Tony Stark sauntered into the Avengers debriefing room rather pleased with himself. He had managed to ditch (again) the sling the doctor had given him after he’d dislocated his shoulder, and three minutes with a SHIELD computer and he would fake his doctor’s release for him to rejoin the active team. He casually strolled over to the console on the wall but froze when he saw a color flash in the corner of his eye. He quickly turned around and did his best to act casually.
There, feet dangling over the side of the massive conference table, sat a kid wearing a Captain America (why was it never Iron Man?) t-shirt. Tony couldn’t guess exactly how old he was (somewhere between an infant and being able to drive), but with his dark curls and hazel eyes the boy looked familiar. Extremely familiar.
Tony experienced a moment of pure panic. Was this his kid? No, Pepper would have told him if he had a kid, and he definitely would have noticed. He was 97% certain at least, and this kid was too young to be from Before. Probably.
“My auntie says it’s rude to stare.”
Tony pulled himself out of his thoughts to focus on what the child was saying.
“Of course, she’s always staring at Uncle. And he stares at her. And Mama and Father stare at each other a lot, and sometimes Father stares at me, so it can’t be that rude.” The kid had a weird accent, once again very familiar but slightly off.
Never mind that, he had a computer to hack and he didn’t need a witness.
“Okay kid, I don’t know who you are, or how you got here, but Avengers headquarters is no place for a toddler, so let’s find you an adult and--”
“I’m Ullr,” the boy--Ullr--interrupted. “And I’m not a toddler. I’m six and a half. And my uncle brought me.”
“Who’s your uncle?” Tony asked, although he was beginning to suspect.
“Thor, son of Odin, bearer of Mjölnir, and mighty Avenger!”
“You’re Thor’s nephew?” Realization slowly dawned. “Wait, that means your dad is...”
“Loki,” Ullr proclaimed proudly.
Tony’s jaw dropped. “You’re Loki’s kid?”
“And Sif’s. Father says anyone who has met me knows I am definitely her child. I don’t know what that means.”
Tony knew, of course, that Loki had kids (Thor was an obnoxiously proud uncle), but it wasn’t like Loki brought them to the Avengers’ picnics. The trickster god had once been their foe, and while he occasionally helped them theses days with magical threats, they weren’t exactly on friendly terms. Tony had trouble imagining the guy who threw him out of a window changing diapers and kissing boo-boos and telling bedtime stories. Then again his dad had never done any of those things, so what did he know about fatherhood?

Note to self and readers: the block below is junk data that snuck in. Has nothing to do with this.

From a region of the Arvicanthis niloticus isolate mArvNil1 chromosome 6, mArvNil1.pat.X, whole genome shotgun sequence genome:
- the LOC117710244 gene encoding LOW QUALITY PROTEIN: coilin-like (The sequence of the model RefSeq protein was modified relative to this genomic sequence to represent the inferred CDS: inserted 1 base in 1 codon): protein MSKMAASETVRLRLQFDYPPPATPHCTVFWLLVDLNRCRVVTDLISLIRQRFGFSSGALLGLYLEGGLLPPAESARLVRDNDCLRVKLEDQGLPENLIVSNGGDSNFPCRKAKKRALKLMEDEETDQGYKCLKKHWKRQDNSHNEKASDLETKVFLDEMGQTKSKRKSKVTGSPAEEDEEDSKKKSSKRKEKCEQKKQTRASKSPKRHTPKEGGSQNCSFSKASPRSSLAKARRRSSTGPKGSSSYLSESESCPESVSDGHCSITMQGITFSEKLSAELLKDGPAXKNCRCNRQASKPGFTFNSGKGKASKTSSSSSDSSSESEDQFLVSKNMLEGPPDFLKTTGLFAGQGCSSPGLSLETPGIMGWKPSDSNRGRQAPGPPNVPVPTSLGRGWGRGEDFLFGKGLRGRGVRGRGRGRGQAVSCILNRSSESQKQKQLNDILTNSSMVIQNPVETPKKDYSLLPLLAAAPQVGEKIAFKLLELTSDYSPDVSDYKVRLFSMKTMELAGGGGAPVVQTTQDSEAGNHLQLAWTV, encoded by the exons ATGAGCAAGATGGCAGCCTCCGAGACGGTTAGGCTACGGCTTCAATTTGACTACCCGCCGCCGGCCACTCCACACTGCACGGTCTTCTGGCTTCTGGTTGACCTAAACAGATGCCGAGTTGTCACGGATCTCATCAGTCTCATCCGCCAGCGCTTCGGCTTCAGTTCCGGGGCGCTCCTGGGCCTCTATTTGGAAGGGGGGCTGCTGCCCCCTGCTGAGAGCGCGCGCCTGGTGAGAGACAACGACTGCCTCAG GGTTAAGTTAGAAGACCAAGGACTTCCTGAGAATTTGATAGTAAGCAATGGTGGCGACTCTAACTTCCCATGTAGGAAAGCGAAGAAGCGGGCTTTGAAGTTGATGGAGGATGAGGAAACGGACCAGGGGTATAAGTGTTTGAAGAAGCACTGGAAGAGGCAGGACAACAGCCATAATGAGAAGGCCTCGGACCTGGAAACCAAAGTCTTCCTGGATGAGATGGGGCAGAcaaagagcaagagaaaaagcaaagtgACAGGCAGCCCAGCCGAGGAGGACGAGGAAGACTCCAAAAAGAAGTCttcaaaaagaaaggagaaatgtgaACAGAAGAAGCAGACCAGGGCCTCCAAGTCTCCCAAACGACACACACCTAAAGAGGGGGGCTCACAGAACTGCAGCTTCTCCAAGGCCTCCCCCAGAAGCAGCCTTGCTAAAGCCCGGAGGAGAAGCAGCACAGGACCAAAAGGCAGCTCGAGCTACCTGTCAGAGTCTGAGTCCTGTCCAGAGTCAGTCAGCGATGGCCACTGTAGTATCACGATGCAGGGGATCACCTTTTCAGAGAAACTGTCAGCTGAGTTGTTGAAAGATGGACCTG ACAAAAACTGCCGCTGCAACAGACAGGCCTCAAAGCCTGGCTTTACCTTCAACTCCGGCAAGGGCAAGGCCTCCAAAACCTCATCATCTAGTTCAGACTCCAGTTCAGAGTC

Thor and Steve walking in pulled him out of his thoughts. Thor beamed at the sight of his nephew and Tony.
“Tony!” he boomed, “I see you have met my nephew! Ullr, son of Loki and prince of Asgard, this is Steven, the Captain of America!”
Ullr’s eyes lit up and he scrambled off the table to run towards his uncle. Tony could see Steve put on the “America's Golden Hero” face he always wore around kids and prepare for the usual barrage of adoration, but Ullr skittered around him and instead stopped in front of the distinctive shield strapped to Captain America’s back.
“It’s the shield!” he shrieked. Ullr sounded like he had discovered a pony and a rocket ship from Santa under the tree on Christmas morning. Assuming that he got presents from Santa. Did Asgardians even celebrate gift-giving holidays? Tony would have to ask Thor later.
“Yes, that’s my shield,” Steve replied, sending Thor a confused look. “Would you like to see it up close?”
“Can I?” The kid was actually jumping up and down with excitement. Tony was hard pressed to see the cool collected trickster god in him. Maybe this was Sif coming through? She had looked pretty gleeful after knocking him on his ass that one time he had made a slightly off-color comment.